It was a murder that haunted the south Belfast community for more than 20 years.
Detectives were left baffled when wealthy pensioner Annabella Symington was killed in her home on Halloween night in 1989.
With no signs of forced entry or damage to the house, and two used cups found in her living room, it was one of the most notorious unsolved crimes in Northern Ireland’s history.
Nearly two decades later, a former police inspector has been jailed for life after pleading guilty to murdering the 80-year-old widow.
Kenneth McConnell (59), from Prospect Downs, Carrickfergus, wept in court yesterday as he |admitted to killing Mrs Symington during a botched robbery attempt.
She died after McConnell stuffed her cardigan sleeve into her mouth to stop her from screaming.
The former gambling addict also stole £200 from the pensioner’s purse and left her with cuts and bruises to the head.
McConnell wiped tears from his eyes as he stood in the dock at Belfast Crown Court, dressed in a light grey suit, blue shirt and striped tie.
His wife watched just feet away from the public gallery as Mr Justice Hart sentenced her husband to life behind bars.
Defence QC Frank O'Donaghue said that although this was an historic murder, there was sufficient detail in McConnell's background to benefit from an analysis by the probation services.
Also, two medical reports would be handed in for consideration by the court.
The judge told McConnell, who worked as a security guard at the University of Ulster, that life imprisonment was required by law to punish his crime.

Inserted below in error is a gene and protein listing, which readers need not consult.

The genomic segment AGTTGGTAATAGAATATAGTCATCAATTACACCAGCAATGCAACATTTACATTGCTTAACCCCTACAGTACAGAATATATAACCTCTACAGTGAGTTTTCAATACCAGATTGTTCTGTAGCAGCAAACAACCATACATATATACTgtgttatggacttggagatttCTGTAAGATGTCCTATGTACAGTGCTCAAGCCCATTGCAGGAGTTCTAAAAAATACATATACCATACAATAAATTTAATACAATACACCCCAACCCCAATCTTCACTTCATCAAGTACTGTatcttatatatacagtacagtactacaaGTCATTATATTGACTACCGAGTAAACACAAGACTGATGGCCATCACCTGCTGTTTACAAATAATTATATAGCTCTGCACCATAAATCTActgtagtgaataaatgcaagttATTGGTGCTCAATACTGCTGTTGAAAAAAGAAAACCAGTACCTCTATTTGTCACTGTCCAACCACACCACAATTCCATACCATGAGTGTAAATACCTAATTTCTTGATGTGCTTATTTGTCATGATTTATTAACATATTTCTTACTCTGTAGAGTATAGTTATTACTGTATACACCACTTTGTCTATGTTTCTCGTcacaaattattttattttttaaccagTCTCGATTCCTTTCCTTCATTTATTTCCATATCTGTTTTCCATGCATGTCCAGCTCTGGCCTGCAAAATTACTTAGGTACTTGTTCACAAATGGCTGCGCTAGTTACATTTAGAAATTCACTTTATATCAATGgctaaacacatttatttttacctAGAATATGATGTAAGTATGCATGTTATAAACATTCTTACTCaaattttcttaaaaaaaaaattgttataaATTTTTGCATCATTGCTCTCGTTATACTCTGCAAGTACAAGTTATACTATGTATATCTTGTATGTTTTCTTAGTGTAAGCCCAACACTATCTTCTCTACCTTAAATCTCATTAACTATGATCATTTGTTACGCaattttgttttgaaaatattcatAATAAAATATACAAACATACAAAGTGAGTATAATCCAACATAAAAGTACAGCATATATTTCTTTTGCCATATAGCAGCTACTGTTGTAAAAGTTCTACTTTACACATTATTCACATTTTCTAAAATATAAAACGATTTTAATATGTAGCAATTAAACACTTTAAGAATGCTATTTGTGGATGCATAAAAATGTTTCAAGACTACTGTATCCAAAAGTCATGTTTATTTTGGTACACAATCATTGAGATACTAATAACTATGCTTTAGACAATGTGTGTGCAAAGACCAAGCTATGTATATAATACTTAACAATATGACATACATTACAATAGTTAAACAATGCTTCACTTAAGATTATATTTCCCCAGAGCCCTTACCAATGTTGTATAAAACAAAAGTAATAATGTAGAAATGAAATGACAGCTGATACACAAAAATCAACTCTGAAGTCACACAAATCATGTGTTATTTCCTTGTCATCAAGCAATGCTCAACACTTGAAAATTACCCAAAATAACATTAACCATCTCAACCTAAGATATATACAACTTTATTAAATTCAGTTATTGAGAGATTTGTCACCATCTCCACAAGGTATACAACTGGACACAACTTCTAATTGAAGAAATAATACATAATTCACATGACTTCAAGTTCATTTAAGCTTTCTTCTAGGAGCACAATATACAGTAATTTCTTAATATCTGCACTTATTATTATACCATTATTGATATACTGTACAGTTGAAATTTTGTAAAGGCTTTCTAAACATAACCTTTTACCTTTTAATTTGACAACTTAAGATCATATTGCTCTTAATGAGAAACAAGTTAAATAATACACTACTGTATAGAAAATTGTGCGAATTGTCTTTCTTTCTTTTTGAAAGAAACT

He said he would decide next month on the minimum tariff he must serve in prison before being considered for release.
No details of Mrs Symington's murder were given to the court by prosecuting barrister Gordon Kerr QC. He did provide the court with a copy of McConnell's criminal record, which includes a blackmail conviction.
At the time of the killing, it was reported that the pensioner, found in her Willesden Park home in the Stranmillis area of Belfast, had died from mechanical asphyxiation.
Mrs Symington was a wealthy widow whose late husband had been a successful businessman.
McConnell was said to have discovered that she had money at her property after becoming friends with her niece.
He was arrested and charged in January last year when nail clippings taken from the victim during a post-mortem examination were analysed. These produced a profile which led to a sample being taken from him and sent to forensic scientists in England.
McConnell denied any involvement in the murder until DNA evidence was put to him by police.